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The Economic Origins of the Evil Eye Belief

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  • Boris Gershman

Abstract

The evil eye belief is a widespread superstition according to which envious people can cause harm by a mere glance at coveted objects or their owners. This paper argues that such belief originated and persisted as a useful heuristic under conditions in which destructive envy represents a real threat and envy-avoidance behavior, e ffectively prescribed by the evil eye belief, is a proper response to this threat. Historically, increasing wealth di fferentiation raised the risk of envy-induced destructive behavior leading to the emergence and spread of the evil eye belief. Evidence from small-scale preindustrial societies shows that there is indeed a robust positive association between the incidence of the belief and measures of wealth inequality, controlling for continental fixed eff ects and potential confounding factors such as patterns of spatial and cross-cultural diffusion and various dimensions of early economic development. Furthermore, the evil eye belief is more likely to be present in agro-pastoral societies that tend to sustain higher levels of inequality and where vulnerable material wealth plays a dominant role in the subsistence economy.

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Bibliographic Info

Paper provided by American University, Department of Economics in its series Working Papers with number 2013-14.

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Date of creation: 2013
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Handle: RePEc:amu:wpaper:2013-14

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Web page: http://www.american.edu/cas/economics/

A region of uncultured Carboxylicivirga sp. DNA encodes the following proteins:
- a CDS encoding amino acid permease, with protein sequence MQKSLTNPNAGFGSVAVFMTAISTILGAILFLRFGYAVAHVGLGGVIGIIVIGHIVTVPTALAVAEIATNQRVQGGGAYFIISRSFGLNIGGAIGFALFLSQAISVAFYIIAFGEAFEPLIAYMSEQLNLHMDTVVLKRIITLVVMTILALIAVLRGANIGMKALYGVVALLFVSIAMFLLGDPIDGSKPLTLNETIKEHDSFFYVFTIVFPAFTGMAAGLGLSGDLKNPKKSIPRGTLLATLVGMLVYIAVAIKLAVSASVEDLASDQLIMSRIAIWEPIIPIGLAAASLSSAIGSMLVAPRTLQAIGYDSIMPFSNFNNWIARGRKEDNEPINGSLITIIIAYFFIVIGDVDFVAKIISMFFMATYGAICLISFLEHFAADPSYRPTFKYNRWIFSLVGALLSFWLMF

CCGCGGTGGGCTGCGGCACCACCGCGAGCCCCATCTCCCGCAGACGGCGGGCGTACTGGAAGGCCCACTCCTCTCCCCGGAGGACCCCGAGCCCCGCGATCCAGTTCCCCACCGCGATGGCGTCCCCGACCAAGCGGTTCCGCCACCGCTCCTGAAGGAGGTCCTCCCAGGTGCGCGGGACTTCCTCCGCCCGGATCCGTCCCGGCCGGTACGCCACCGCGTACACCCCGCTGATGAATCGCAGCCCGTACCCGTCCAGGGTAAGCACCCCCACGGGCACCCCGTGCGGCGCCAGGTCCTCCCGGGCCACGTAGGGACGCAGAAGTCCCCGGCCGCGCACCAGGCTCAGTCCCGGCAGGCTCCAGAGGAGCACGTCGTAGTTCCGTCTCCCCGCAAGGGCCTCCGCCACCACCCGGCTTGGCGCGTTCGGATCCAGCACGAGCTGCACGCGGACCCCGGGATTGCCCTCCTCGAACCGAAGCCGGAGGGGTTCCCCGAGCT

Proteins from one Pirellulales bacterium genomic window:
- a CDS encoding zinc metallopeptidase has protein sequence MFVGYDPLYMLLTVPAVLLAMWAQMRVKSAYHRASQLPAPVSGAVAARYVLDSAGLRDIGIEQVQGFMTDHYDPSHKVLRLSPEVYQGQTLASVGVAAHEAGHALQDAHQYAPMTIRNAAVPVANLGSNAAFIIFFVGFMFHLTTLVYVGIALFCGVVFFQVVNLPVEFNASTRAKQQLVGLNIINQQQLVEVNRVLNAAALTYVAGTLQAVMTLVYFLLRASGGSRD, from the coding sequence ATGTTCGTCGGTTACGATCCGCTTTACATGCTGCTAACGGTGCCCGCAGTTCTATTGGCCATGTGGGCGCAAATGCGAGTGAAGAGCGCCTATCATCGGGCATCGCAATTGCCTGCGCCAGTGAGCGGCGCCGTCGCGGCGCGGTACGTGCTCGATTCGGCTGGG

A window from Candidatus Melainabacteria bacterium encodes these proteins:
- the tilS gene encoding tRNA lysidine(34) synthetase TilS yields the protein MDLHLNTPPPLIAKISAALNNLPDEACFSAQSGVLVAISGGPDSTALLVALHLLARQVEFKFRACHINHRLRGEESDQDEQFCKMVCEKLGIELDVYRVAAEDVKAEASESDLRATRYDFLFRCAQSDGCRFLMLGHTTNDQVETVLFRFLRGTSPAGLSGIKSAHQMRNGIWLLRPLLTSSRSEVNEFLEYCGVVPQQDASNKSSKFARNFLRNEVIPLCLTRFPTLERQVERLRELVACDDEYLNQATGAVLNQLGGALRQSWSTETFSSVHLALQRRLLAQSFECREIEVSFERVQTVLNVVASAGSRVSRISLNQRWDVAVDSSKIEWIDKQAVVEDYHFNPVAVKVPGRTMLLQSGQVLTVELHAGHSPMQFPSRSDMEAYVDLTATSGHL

Related research

Keywords: Evil eye belief; Envy; Inequality; Culture; Superstition;

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References

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  1. Durante, Ruben, 2009. "Risk, Cooperation and the Economic Origins of Social Trust: an Empirical Investigation," MPRA Paper 25887, University Library of Munich, Germany.
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  8. Stelios Michalopoulos & Alireza Naghavi & Giovanni Prarolo, 2012. "Trade and Geography in the Origins and Spread of Islam," NBER Working Papers 18438, National Bureau of Economic Research, Inc.
  9. Boris Gershman, 2012. "The Two Sides of Envy," Working Papers 2012-19, American University, Department of Economics.
  10. Conley, T. G., 1999. "GMM estimation with cross sectional dependence," Journal of Econometrics, Elsevier, vol. 92(1), pages 1-45, September.
  11. John Conlisk, 1996. "Why Bounded Rationality?," Journal of Economic Literature, American Economic Association, vol. 34(2), pages 669-700, June.
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  1. The Economic Origins of the Evil Eye Belief
    by UDADISI in UDADISI on 2013-08-27 10:58:00
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Cited by:
  1. Gershman, Boris, 2010. "The two sides of envy," MPRA Paper 25422, University Library of Munich, Germany.

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